VANCOUVER, March 28 /CNW/ - Vancouver education advocates are celebrating
the news the Jeffrey Moore Learning Disabilities case is being appealed to the
B.C. Court of Appeals.
"I'm very grateful for Rick Moore's perseverance in taking this issue
forward. He is and was not only a great advocate for his son, Jeffrey, he is
also standing up for thousands of BC students and their families who struggle
to access education in our under-funded public schools," says Patti Bacchus,
coordinator of Vancouver Parents for Successful Inclusion (VPSI).
Ms. Bacchus and other community members are pleased that Mr. Rick Moore
has decided to appeal this month's B.C. Supreme Court decision which
overturned Mr. Moore's previous win at the B.C. Human Rights Tribunal.
Mr. Moore started legal action a dozen years ago on behalf of his son
with dyslexia, Jeff, who was still struggling to read in Grade 3. Jeff was
referred to a special centre in North Vancouver for help, only a few days
before the centre was closed to save the district money. Mr. Moore testified
that he was advised that he should transfer his son to an independent school,
which he did. Moore claimed that the school board's failure to teach his son
to read amounted to discrimination and the human rights tribunal agreed, after
a public hearing. But that decision was overturned earlier this month by the
B.C. Supreme Court.
"As parents and as members of the public concerned about special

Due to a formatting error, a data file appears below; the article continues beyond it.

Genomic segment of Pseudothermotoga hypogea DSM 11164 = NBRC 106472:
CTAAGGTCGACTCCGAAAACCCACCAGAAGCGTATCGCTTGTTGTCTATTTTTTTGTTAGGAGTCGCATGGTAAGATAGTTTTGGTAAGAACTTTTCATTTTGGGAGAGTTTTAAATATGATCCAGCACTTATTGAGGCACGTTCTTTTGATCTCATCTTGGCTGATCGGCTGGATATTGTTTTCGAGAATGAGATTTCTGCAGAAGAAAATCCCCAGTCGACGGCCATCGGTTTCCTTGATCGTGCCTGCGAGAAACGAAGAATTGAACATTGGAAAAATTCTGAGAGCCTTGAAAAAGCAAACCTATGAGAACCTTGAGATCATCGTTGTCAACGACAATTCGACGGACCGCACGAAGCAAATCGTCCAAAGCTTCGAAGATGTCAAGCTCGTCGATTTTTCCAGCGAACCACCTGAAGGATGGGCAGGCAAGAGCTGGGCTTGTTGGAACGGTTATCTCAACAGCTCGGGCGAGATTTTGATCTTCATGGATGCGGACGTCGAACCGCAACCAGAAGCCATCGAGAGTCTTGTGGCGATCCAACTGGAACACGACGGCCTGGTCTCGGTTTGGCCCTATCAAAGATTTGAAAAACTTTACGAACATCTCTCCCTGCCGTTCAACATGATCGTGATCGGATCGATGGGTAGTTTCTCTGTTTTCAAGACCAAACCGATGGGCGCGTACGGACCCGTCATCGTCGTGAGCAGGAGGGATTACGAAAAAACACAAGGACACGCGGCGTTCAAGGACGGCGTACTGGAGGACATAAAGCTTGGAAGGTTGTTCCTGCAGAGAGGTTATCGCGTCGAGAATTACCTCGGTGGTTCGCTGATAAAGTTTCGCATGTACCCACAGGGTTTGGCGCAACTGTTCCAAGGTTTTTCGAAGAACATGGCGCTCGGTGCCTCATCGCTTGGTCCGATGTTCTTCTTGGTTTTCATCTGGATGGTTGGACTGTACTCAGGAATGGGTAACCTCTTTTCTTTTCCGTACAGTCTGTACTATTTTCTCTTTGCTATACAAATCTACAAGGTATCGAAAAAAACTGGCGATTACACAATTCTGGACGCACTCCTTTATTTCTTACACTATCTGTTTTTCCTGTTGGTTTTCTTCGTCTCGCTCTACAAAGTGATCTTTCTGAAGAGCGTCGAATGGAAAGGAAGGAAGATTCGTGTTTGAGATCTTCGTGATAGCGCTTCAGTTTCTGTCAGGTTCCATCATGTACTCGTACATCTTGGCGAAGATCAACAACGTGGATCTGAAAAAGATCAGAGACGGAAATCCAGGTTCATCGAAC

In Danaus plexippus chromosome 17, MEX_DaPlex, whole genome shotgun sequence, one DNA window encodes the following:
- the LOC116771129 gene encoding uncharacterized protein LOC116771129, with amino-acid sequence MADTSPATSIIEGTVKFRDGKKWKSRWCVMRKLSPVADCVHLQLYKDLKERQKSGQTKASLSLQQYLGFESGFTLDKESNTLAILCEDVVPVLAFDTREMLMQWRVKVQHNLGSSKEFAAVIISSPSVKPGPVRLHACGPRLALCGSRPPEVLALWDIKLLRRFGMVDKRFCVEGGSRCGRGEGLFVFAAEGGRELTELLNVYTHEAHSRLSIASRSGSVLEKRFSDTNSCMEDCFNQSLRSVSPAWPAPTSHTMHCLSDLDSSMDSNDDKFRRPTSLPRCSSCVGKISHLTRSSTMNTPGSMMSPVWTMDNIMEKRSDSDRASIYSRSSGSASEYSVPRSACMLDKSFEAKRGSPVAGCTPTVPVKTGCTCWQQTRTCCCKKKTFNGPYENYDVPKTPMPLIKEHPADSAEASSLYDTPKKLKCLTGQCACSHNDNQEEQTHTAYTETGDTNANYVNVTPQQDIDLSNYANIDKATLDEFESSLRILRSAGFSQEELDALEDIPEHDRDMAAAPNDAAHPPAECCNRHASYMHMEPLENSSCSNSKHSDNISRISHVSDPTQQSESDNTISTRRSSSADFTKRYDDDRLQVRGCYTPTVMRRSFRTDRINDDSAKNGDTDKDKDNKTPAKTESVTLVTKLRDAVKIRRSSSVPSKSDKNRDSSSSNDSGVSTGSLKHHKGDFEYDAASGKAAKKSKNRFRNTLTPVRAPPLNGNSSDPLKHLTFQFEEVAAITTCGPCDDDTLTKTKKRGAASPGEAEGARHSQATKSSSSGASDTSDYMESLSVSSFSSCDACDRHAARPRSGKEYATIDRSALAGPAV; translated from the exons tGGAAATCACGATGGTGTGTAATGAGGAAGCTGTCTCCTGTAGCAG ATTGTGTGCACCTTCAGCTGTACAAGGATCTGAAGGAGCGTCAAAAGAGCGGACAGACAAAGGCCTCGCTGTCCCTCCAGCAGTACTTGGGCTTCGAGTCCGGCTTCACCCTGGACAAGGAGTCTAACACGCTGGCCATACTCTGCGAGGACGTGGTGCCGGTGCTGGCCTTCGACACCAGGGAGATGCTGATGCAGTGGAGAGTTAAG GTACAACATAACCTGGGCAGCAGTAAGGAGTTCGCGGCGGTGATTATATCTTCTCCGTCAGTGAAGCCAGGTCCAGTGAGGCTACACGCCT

education services in B.C., we're alarmed to see the extent to which critical
front-line services have been eroded in the last decade due to provincial
underfunding and changes to the provincial funding formula," says Dawn Steele,
a parent of a student in Vancouver's public schools.
"This hurts all students," she argues. "Students with learning
disabilities, who no longer benefit from targetted provincial funding, and
whose challenges are among the most invisible, have been among those hardest
"Parents have been struggling for too long for adequate support," argues
Jane Bouey, former Vancouver School Board trustee. "My son has just recently
finished public school," Jane Bouey says. "I joined the others pointing out
how grossly inadequate supports were when he was in Grade 1. The waiting list
for assessments then was two years - but at least students were getting
assessed, not just being encouraged to leave the public education system.
Despite budget surpluses, despite changes in government, an entire generation
of students has been and continues to be denied the education that is their
right. This cannot be allowed to continue."
"Success in school for students with special needs, and learning
disabilities in particular, now depends largely on the financial capacity of
their parents to pay - whether for costly private tutoring or private
schooling," states Glen Hansman, President of the Vancouver Elementary School
Teachers' Association. "This goes against every principle that underlies
Canada's public education system. It's a wrong that needs to be corrected
urgently, so we urge the Education Minister to do the right thing, to spare
taxpayers from more futile and costly legal action and take immediate steps to
address the problem and spare the Moore family from a further ordeal. Haven't
they sacrificed enough?"
Special education advocates encourage concerned citizens to sign the
online petition for special education available at
"We've just crossed the 2,000 signature mark," Dawn Steele says, "but are
hoping for at least 10,000. The moving comments from teachers, parents,
students and ordinary citizens stress how totally senseless it is to deny any
student the help they need to succeed in life."
For further information:
For further information: Dawn Steele, (604) 874-1416; Patti Bacchus,
(604) 250-1130 (cell)